For better — or worse — Notre Dame begins Season 2 under coach Marcus Freeman

Are the Irish, who play Navy on Saturday in Dublin, for real? And what to make of Freeman, anyway?

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Notre Dame Spring Football Game

Notre Dame coach Marcus Freeman looks on during the Blue-Gold spring game on April 22, 2023.

Photo by Quinn Harris/Getty Images

They’ll belly up Saturday afternoon at the Commonwealth Tavern in Roscoe Village, the Kerryman in River North and McNally’s in Morgan Park and want to know:

Is Notre Dame for real this season?

Might this finally be the year the Irish win their first national championship since 1988?

Or are we in for a season of disappointment?

And what do we make of this Marcus Freeman guy, anyway?

Hints at the answers begin to come in the very first college football game of the season, 13th-ranked Notre Dame against Navy from Aviva Stadium in Dublin, Ireland. It’s one of seven FBS games on the Week 0 schedule and easily the highest-profile one of the lot.

“You can never measure your team until you face an opponent,” said Freeman, who’s coming off a 9-4 rookie season as coach in which the Irish were up, down and kind of all around.

But the Irish don’t want to be simply in the business of beating Navy, not that there’s anything wrong with doing that. Last year, in his first crack at the Midshipmen, Freeman saw his team put 35 points on the board in the opening half only to go scoreless from there and barely hang on, 35-32. It nearly was Freeman’s third unconscionable defeat, joining the earlier ones against outmanned Marshall and the worst Stanford squad since before a fresh-faced Jim Harbaugh got to Palo Alto, California, in 2007.

Worth noting, perhaps: Freeman’s fancy-pants predecessor, Brian Kelly — now coach of fifth-ranked LSU — got smacked around in his first Notre Dame-Navy contest, 35-17 in 2010. It’s hard to believe even in retrospect, but that was the Irish’s third loss in four years to the Middies. Kelly’s Irish won by 40-plus in each of the next two seasons, though, and roared to the national championship game in 2012.

So it took Kelly three years to build his first monster team. Freeman might not be there yet even though he inherited a dramatically better situation from Kelly than Kelly inherited from in-over-his-head Charlie Weis. Then again, why not? That sure looked like Notre Dame beating the brakes off Clemson 35-14 last November. And now Wake Forest transfer Sam Hartman — the ACC’s all-time leader in touchdown passes (110) and the FBS leader over the last two seasons (77) — has joined the party. Hartman could strut onto the field and instantly be the best Irish quarterback since Brady Quinn.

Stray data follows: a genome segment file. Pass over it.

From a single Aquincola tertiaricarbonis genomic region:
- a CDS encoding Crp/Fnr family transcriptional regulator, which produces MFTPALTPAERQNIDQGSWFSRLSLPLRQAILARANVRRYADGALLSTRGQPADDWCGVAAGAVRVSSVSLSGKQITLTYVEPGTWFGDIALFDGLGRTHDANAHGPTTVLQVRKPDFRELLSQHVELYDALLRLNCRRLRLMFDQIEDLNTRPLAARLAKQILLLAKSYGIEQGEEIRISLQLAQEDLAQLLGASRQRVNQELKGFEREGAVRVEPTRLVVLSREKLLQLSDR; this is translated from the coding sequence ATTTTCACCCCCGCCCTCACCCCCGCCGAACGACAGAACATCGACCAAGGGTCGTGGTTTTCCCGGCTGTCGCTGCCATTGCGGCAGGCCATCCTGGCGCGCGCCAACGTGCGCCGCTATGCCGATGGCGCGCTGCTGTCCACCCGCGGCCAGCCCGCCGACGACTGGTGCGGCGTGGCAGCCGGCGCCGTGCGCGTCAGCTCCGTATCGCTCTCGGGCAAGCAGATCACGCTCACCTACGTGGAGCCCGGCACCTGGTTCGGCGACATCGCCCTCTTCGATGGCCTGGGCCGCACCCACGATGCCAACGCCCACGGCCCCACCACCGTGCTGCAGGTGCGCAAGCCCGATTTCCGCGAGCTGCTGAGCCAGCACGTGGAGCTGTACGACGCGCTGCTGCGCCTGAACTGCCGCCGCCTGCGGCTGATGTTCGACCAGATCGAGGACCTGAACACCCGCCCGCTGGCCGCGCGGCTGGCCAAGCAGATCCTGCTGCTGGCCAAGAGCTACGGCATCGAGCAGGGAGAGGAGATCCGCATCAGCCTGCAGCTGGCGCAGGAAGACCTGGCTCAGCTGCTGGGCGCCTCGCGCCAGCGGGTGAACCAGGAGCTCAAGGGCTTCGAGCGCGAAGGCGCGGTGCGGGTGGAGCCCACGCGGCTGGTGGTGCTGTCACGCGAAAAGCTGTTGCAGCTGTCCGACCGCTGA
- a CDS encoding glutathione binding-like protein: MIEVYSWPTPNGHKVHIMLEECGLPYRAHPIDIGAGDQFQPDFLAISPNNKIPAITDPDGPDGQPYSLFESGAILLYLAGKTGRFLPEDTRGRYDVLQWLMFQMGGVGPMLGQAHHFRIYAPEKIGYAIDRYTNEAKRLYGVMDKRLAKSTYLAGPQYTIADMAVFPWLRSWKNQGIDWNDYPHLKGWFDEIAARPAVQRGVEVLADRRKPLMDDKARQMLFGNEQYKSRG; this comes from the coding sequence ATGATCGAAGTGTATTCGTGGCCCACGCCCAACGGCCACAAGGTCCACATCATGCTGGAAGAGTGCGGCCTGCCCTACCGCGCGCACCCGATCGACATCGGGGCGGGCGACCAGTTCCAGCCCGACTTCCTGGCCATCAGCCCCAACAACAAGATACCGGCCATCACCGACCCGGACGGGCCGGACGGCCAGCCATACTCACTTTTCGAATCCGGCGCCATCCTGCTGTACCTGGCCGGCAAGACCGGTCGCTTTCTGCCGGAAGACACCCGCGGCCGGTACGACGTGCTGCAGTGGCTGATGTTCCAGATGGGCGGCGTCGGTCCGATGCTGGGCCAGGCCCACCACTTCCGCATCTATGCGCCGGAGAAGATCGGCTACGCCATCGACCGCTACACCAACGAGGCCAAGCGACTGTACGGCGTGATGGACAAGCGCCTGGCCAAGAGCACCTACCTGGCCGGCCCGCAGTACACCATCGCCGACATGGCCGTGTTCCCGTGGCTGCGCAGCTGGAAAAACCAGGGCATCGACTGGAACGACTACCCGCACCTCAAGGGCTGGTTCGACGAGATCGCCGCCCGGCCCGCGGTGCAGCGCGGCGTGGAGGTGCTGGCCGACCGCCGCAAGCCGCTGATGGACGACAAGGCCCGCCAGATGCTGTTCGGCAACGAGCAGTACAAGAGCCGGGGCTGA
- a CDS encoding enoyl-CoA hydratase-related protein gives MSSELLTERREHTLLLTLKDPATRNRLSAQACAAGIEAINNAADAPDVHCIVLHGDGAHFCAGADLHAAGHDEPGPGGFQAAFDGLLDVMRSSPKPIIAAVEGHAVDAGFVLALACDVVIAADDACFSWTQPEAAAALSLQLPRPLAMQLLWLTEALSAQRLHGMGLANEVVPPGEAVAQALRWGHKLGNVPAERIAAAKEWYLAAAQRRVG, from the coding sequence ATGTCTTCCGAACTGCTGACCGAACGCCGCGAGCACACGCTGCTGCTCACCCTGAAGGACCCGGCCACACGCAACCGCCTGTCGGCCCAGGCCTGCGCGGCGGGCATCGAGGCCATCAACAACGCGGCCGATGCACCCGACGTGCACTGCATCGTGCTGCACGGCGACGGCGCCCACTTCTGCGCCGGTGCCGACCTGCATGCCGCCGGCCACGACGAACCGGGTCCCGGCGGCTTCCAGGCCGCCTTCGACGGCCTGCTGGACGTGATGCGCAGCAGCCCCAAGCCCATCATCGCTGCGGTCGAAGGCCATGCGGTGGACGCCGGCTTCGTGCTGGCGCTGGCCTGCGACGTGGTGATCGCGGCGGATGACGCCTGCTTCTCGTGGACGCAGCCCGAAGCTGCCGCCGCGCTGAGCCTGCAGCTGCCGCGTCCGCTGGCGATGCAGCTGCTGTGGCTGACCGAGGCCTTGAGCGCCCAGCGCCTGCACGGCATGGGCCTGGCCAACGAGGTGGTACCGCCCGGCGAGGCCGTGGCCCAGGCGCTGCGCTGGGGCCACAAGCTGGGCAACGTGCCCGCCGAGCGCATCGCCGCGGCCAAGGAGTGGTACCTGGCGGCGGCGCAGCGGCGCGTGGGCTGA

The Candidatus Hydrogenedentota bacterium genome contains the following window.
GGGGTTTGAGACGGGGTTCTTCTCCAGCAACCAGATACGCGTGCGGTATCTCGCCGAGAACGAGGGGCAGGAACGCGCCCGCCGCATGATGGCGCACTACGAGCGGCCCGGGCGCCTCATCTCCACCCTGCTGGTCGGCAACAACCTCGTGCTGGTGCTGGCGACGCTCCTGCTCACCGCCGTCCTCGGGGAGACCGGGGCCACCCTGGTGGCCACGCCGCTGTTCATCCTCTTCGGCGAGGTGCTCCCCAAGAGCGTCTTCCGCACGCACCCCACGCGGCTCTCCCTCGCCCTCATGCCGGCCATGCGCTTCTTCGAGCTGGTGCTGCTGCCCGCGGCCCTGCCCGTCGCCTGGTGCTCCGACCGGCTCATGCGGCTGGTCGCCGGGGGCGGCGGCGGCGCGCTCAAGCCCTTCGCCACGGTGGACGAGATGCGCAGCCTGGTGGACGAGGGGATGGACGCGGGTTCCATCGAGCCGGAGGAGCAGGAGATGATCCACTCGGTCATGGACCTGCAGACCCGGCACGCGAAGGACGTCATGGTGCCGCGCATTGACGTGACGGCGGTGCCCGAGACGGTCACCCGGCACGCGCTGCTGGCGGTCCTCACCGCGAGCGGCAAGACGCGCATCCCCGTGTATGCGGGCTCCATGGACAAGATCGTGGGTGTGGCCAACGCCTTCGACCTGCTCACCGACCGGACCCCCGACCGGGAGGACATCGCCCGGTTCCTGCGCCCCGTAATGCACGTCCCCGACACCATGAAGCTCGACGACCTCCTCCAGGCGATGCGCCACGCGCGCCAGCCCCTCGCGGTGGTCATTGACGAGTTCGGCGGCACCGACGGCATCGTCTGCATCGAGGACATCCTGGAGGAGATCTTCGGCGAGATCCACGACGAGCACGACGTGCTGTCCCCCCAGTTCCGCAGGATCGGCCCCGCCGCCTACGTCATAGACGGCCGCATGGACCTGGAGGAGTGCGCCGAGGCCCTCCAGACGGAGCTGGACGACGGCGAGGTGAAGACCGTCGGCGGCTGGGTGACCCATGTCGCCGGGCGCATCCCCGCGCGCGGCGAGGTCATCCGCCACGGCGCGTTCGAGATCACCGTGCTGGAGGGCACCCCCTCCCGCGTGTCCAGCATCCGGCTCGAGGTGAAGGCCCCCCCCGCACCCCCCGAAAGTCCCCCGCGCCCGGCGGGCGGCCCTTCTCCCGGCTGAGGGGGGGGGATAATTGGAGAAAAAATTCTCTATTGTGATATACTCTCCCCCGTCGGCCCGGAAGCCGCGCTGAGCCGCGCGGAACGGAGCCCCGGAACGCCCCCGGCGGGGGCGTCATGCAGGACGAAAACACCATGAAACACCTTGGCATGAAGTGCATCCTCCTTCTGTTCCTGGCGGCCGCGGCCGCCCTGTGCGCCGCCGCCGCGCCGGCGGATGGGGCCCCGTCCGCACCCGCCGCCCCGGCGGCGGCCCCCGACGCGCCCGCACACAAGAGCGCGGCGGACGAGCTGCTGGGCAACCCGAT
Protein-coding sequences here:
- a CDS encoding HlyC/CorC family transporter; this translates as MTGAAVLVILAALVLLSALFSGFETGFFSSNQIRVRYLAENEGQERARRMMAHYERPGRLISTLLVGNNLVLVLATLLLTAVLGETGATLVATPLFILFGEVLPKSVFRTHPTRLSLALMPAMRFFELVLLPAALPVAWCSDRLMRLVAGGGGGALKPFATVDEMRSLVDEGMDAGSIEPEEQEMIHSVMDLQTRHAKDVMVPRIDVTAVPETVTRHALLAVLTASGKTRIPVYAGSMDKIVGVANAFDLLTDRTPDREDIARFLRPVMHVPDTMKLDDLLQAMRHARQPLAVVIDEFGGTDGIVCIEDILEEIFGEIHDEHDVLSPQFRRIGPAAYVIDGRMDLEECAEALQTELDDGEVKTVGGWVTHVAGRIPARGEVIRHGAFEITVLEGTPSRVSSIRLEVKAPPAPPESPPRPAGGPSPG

“There is no substitute for experience — none,” Freeman said. “I don’t care if you’re the head coach or the quarterback. That’s what gives me confidence in Sam Hartman. There’s nothing that’s going to be able to make him too high or two low. He’s thrown interceptions, he’s made bad decisions, he’s made great plays and long touchdown throws. He knows what to expect, and that, to me, is the No. 1 thing that he brings.”

That and Beats by Dre headphones, courtesy of a slick little NIL deal. Hartman hooked up each of his teammates with a pair for the fight to Dublin.

“It’s like Christmas every day with Sam Hartman,” a teammate joked in a video posted by the school.

“My senior citizen, Sam Hartman, blessed us,” cracked another.

Funny stuff. On a more serious note: Why can’t the talented Irish be in the mix for the final four-team College Football Playoff?

“We don’t talk about winning national championships,” Freeman cautioned.

Instead, Freeman tells his players every 24 hours or so that they have a new day to win. Pile up dozens — nay, hundreds — of daily “Ws” and the rest will take care of itself. At least, that’s the thinking.

Either way, the Irish have daunting days against Ohio State, USC and Clemson looming. There are potentially difficult trips to North Carolina State, Duke and Louisville. Not that theirs is an especially brutal schedule — lots of SEC and Big Ten teams have it harder — but the Irish are trying to take a noticeable step forward in 2023. They’re shooting for better, meaner, tougher, more consistent and all that good stuff.

Losing to Ohio State or USC, both of which happened last season, might be forgivable. Coming up short against the Marshalls and Stanfords of the world ought to be a mortal sin for anyone who dons the head coach’s whistle in South Bend.

And the Middies? Falling to them would be disastrous for Notre Dame and for Freeman, who already spent one season bailing water out of the boat after starting 0-2 and 3-3 in his debut.

The Irish landed in Dublin on Thursday after an overnight flight, and Freeman kept them awake for walkthroughs and a practice before sending them to bed. Maybe that was the best way to deal with jet lag — by fighting through it.

We should be able to tell if the strategy worked early on against Navy — in the schools’ 96th meeting — with Freeman actually in the role of more experienced head coach. Brian Newberry stepped up from defensive coordinator to replace longtime Middies coach Ken Nuimatalolo.

Is Notre Dame for real?

Let’s start to find out.

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